WRD - refugeeThe problem with stereotyping a group of people is that it is only done out of fear and has no place in rational, logical discussions.  Fischer went on to tweet later in the day, “I think we can safely say that Rubio’s amnesty plan is DOA. And should be. Time to tighten, not loosen, immigration policy.”  So again, his thought process is that the violent and hateful acts should also be placed on other legal immigrants just because they are immigrants.  I would also hazard a bet that he also speaks out heavily on illegal immigration.  The problem with that is that we can’t deal with illegal immigration unless we deal with the broken legal immigration system.  And by tightening it to the point to where he’d possibly be satisfied, it would probably only exacerbate the illegal immigration situation.  In this particular instance, you can’t have it both ways.   And he also forgets one tidbit of additional information… that these two suspects were refugees.  The US has a different set of policies when it comes to refugees from war-torn areas than just people wanting to immigrate to our country.  Should we be stopping all refugees from entering our country?  While the Bosnian War raged on during the 1990s, the US took in thousands of Bosnian refugees.  I live in a city where many of these refugees have settled.  They are peaceful, law-abiding people that have worked hard to be a part of our society.  Since coming here, they have opened up new “mom and pop” businesses and have worked to add their culture to our own.  If a couple of them had been bad seeds in the way that the two suspects in Boston have been, does that mean we should have stopped allowing them to come into our country?  Absolutely not.  And what about the ones that were already here?  Would we have kicked them out, or would they be allowed to stay?  The problem with stereotyping as I am seeing done, as it is being injected into the immigration debate, is that it doesn’t hold up in an actual rational debate.  When people start speaking (or tweeting) this utter-nonsense, it just shows that they are afraid.  Terrorism lives on fear… but it can’t win when there is courage.  And one of the best things I saw that day in Boston was the courage of those who rushed toward the scene to help those who needed it the most.  We must always be diligent, but we must not give in to fear.  Terrorism can’t win so long as there is courage to combat the fear, and stereotypes can’t win so long as there is logical, rational thought to defeat it.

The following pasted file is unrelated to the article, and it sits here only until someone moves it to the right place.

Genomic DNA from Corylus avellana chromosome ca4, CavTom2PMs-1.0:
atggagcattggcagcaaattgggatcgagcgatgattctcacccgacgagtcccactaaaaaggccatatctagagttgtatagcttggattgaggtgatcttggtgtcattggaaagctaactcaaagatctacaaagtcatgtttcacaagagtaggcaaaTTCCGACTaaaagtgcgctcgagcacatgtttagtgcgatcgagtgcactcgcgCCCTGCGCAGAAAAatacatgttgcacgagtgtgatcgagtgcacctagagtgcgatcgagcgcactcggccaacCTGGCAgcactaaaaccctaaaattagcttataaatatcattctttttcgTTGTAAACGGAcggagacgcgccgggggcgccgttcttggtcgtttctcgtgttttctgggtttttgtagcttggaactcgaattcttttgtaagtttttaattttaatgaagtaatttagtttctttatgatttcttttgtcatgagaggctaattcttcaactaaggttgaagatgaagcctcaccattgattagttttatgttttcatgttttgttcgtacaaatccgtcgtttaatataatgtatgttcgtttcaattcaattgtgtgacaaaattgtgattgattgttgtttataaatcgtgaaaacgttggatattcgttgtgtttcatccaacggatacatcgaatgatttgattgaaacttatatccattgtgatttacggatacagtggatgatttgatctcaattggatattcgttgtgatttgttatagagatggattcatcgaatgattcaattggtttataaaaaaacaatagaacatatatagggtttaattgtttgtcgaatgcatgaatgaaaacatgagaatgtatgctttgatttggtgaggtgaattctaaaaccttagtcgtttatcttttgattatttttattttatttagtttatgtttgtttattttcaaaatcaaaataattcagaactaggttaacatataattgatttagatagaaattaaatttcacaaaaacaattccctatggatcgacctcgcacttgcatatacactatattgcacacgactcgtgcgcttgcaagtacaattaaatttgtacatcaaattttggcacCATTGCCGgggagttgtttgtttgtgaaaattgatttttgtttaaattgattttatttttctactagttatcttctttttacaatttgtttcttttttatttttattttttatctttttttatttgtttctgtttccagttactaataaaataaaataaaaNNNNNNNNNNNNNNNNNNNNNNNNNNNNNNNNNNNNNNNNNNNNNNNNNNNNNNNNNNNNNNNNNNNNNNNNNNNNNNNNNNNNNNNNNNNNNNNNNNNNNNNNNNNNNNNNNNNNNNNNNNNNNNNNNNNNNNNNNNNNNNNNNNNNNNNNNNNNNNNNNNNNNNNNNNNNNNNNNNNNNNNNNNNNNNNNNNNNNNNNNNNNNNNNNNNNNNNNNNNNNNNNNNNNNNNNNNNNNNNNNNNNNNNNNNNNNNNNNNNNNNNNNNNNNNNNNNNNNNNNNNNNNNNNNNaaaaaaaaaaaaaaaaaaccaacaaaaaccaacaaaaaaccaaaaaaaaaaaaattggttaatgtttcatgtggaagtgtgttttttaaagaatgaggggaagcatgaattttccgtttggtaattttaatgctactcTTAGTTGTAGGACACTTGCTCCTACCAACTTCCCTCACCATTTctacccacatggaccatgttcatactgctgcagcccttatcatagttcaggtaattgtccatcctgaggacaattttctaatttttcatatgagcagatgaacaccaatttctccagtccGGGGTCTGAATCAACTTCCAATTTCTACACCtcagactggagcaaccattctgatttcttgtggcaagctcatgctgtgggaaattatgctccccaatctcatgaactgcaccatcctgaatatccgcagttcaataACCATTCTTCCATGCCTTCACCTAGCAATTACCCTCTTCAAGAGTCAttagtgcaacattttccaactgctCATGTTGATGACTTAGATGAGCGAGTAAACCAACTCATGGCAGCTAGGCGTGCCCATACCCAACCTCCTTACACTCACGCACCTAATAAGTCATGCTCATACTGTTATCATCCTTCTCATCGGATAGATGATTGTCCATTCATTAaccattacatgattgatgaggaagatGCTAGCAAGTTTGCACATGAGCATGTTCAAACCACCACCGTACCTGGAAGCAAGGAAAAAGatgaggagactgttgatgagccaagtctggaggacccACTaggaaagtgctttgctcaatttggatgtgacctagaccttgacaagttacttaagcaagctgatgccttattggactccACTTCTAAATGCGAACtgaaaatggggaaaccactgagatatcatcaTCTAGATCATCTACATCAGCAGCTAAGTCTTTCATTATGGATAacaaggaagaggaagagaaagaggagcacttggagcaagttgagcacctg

The second suspect is now in police custody.  Keep in mind, he is still considered a suspect.  Under the US Constitution, he is innocent until proven guilty in a court of law.  The task now falls onto the state to get him convicted.